Duty of Care to Employees
How do organisations help their employees manage fire risk as a key example, for health and safety requirements for the necessity of home working during the current public health crisis?
How do the HR professionals / partners continue to provide ‘duty of care’ and pastoral support to these same human assets whilst they are all deployed away from the company locations as a result?
Will companies see an adverse increase in mental health related issues as a result of enforced and prolonged home working?
Home Working impact on Operational Resilience
How will a possible decline in employee’s mental and physical health, as a result of both the changed working practices and a likely increase in staff becoming infected with COVID-19 over time, impact operational resilience?
What happens when home workers are sharing their home working environment with family and other fellow home workers, who are all now forced to live cheek by jowl over an enforced pro-longed period of time with less than normal levels of privacy and the issues that may occur regarding data risk being increased as a result?
How many organisations have conducted on site audits of their employees home working environment for example BEFORE the pandemic broke cover, to ensure that they are indeed able to be working in a safe and compliant location away from the office?
Data Protection Compliance
Equally what does it mean for companies and organisations having, from necessity as a result of the Pandemic, deploy their staff to home working with its implications for data protection compliance? Data protection regulators are keen to remind us this pandemic does not in and of itself entitle us to relax our approach to data protection compliance.
For example, we have seen countless social media posts showing people home working with their laptop balanced on an ironing board because that is the only table top space they have access to, or indeed posting ‘fun pictures’ of their pets sitting next to them whilst they work from home, whilst displaying their un-redacted company and client information on their laptop screens.
We do not profess to have all the answers and we are certainly not intending to set ourselves up as judge and jury on companies and organisations who have deployed their human assets to home working as rapidly and efficiently as they have been able to, whilst not only seeing their established way of working change beyond experience, but in many cases many companies are seeing their actual business being massively impacted which means that for some, they may not sadly survive the current crisis. This article hopefully makes people stop and think on what I believe are increasingly unappreciated issues caused by the necessity of home working.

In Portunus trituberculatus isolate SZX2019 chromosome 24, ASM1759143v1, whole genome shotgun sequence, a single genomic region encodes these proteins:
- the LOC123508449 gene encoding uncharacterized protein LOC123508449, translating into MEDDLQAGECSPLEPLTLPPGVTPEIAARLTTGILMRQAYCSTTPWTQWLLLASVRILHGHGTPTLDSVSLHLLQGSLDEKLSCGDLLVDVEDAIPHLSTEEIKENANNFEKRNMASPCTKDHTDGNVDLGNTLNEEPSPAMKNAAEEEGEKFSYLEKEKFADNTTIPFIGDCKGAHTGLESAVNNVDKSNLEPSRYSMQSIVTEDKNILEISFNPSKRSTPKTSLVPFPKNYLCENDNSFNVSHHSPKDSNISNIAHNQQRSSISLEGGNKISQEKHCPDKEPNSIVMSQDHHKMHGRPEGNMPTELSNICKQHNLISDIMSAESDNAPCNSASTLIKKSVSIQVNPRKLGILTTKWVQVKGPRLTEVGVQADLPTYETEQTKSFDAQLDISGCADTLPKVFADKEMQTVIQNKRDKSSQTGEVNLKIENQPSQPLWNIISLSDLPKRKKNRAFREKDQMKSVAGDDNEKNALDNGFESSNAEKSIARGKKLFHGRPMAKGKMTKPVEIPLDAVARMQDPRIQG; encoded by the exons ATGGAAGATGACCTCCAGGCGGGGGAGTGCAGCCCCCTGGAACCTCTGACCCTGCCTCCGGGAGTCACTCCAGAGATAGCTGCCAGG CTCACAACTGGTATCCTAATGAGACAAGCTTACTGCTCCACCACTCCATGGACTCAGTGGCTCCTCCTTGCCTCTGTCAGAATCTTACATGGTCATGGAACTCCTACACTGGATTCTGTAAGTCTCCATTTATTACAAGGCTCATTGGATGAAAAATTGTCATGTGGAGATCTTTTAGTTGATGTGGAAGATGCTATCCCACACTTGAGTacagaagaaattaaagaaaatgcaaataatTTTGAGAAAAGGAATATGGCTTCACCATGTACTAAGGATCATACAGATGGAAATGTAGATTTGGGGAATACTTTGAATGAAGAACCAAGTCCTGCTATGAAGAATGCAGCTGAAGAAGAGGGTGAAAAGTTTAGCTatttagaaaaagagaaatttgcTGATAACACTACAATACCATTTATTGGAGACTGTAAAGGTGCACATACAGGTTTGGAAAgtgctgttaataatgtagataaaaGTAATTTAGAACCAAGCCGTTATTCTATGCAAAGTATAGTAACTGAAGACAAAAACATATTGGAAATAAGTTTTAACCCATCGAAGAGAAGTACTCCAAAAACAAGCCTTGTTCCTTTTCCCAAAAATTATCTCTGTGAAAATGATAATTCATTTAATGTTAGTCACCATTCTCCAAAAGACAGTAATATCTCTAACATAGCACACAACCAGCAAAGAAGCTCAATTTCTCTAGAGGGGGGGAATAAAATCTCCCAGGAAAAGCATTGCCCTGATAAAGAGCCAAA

Whatever the timeline and outcome of defeating the COVID-19 pandemic, I think we all know that both work and social life will never be the same again. From a data risk viewpoint, security measures when working from home are going to have to be addressed in a far more robust and considered manner than may have been the case to date. This will also include extending the company or organisations responsibility to address the fire risk as well as the social risk they are now exposing their human assets to by the necessity of working from home, that previously was not the individual staff members responsibility.
If you have any queries or concerns, please do not hesitate to contact us.
Finally, having said all this, please do not ignore the Government’s advice on home working where you can.
Keep safe and well.
Co-Founder and Director
See related articles in our categories on Emergency Planning, Business Continuity and Contingency Planning.